On March 13 I saw “Rebel Body Orchestra” (performed by Sveta Grigorjeva, Lill Volmer, Billeneeve and Florian Wahl) at Sõltumatu Tantsu Lava. Rebellion? Bodies? Orchestra? All together and all apart – fitting for a creation that asks it’s audience to think and come to their own conclusions.
Do we rebel? Who does, and why? In his essay, Robert Kitt describes modern day society with the following sentence: “What separates us from an ancient tribal society is the fact that our actions are no longer dictated by tradition(s) and taboo(s), but by our Facebook friends’ posts and fake news.”
How does one even rebel in such a world? Say we suddenly decide to hate the gays, while still actively socializing with liberals or vice versa – we aim to be tolerant, but have a wide circle of conservative friends: the endgame could be having no one to communicate with. It certainly is fascinating, yet quite ironic. In today’s world, can you rebel against anything without becoming an anarchist? A reactionary? A propagandist?
For me, Sveta Grigorjeva wholeheartedly – both in poetry and onstage – embodies a rebellious person. But in 2018, when the lion’s share don’t rebel, but rather stand up for the rights they’ve been granted, it seems the only thing that could rebel is, indeed, the body.
Characteristic of performance art, the show starts off slow. Sveta tells the public her creation doesn’t claim to be truthful. The only thing she emphasizes is that when we hear “off with their heads!”, heads must, in fact, roll. At first, we miss the point. The action is delayed.
From silence, the first legendary liberté, égalité, fraternité reformer is born. We’ve all seen that one painting – Eugéne Delacroix’ “Liberty leading the people”- and Liberty is exactly who Lill Vomer depicts. She’s the goddess of the French, the mother of modern day rebellion; someone who’s virtuosity still makes us proud of our democratic values today. Whenever we lay eyes on Delacroix’ painting or that barechested young lady, Lill Volmer, humanism lights up with glory.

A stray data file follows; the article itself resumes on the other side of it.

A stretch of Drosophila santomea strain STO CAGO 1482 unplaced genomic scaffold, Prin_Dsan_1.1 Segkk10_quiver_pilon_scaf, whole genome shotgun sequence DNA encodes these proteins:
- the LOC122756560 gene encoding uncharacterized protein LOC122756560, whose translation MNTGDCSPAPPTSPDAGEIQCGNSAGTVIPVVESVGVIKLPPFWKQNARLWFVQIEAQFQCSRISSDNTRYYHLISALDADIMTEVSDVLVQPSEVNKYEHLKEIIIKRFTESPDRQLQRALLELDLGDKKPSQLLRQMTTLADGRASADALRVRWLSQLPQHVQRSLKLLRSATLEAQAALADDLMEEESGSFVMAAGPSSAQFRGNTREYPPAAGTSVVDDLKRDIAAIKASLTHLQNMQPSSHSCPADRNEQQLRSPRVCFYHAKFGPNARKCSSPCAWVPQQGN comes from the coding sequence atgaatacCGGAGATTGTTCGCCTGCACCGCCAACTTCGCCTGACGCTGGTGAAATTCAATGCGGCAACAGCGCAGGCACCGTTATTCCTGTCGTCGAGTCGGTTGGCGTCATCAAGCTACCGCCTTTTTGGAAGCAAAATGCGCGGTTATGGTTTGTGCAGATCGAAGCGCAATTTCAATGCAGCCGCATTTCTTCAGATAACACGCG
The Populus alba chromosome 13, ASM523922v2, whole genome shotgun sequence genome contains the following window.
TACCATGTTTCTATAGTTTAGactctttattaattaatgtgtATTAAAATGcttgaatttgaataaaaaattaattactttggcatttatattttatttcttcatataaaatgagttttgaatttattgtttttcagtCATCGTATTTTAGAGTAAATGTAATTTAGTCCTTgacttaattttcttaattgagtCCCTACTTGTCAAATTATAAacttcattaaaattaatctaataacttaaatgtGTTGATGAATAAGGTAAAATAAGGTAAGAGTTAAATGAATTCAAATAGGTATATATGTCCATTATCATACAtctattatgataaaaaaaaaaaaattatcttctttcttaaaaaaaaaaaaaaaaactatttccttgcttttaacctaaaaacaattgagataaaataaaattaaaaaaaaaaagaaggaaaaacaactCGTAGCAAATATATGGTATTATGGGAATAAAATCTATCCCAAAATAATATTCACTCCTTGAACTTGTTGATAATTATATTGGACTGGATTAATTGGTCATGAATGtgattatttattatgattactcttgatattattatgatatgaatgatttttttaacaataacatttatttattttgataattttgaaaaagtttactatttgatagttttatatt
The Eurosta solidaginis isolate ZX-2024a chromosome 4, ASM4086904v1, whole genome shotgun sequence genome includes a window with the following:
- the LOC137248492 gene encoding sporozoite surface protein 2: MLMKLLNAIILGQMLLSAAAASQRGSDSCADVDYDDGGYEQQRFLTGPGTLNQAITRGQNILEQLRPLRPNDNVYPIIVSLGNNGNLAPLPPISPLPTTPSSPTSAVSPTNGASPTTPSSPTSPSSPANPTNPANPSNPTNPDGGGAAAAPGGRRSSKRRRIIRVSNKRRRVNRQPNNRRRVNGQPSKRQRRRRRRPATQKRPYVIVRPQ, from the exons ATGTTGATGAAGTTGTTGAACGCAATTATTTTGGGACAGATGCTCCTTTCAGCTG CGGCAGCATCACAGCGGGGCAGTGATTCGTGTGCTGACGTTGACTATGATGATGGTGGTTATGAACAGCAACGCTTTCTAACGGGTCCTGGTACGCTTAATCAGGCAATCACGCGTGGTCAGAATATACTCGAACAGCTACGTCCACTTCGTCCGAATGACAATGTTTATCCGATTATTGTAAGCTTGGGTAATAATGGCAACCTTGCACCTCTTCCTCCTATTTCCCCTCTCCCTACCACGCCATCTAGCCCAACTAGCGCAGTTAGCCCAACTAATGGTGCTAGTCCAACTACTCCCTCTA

Orchestra? It should give dance its rhythm and shape, kick it off with its sound and dynamic demand. And that is precisely what musical designer Alvin Raad does.
 A musical designer sets the stage in motion according to his/her own algorhythm. That is what outlines potential story arcs both onstage and in our heads. When discussing the performance, Lill Volmer and Jürgen Rooste promise to take apart the Snow White fairytale and put it back together again. That reconstruction is based on the algorhythm that is played to the four dancers.
We never know which block our performance will start with today, tomorrow, or the day after. Nevertheless, we live in a world with no tradition(s) or taboo(s), only tribes where we either belong or not. We live in a world where a story can be de- and reconstructed as one or another tribe pleases; as one or another friend group finds humorous or exciting.
In the spirit of Sveta, a friend group might also think: “Off with their heads!”
 A phrase with enough bite to take us back to the late 18th century, back to Marie Antoinette’s guillotine, which, in this case, can be symbolized by a punching bag or the German version of Frank Sinatra’s “My Way”. And suddenly, in the midst of Florian Wahl wailing into the microphone, that “off with their heads!” feeling strikes and someone finally meets their end. Rebellion is frightening. Rebellion does not always lead people on, it can hurt. It can even kill.
In the end, it all depends on which block you start with. I see the roots of humanism, someone else might see a punching bag, another a Googling youth – all dependant on which tribe they belong to. Exciting all the same!
Story translated by Emili Maiste
Photo by Jekaterina Abramova